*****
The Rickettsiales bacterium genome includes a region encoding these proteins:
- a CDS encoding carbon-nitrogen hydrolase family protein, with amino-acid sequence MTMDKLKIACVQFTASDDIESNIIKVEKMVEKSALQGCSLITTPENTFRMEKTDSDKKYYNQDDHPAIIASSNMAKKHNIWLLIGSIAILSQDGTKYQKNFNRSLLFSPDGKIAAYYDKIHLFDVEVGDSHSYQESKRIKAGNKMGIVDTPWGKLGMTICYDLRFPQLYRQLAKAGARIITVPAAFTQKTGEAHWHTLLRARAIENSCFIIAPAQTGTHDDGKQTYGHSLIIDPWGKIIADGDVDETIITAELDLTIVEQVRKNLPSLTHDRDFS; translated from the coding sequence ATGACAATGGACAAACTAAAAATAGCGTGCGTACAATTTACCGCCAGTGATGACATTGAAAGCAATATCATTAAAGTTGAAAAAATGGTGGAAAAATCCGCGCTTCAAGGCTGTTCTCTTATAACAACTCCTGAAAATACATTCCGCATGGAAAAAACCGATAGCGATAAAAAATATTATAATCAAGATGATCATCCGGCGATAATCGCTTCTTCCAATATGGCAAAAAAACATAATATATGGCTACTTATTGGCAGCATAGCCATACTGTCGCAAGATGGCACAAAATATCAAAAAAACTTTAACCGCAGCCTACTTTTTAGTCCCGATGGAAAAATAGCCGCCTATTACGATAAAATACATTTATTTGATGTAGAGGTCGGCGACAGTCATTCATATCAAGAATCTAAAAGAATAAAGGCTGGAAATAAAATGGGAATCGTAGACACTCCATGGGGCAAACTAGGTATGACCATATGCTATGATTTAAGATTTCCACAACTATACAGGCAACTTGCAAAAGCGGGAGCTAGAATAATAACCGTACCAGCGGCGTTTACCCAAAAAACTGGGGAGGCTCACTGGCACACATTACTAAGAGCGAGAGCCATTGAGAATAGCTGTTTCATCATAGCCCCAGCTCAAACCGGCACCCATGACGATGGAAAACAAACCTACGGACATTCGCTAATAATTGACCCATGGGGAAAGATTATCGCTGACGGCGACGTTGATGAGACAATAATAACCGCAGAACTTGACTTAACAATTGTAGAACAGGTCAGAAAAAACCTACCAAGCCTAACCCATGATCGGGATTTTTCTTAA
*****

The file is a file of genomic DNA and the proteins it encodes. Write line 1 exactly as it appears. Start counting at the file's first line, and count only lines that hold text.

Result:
The Rickettsiales bacterium genome includes a region encoding these proteins: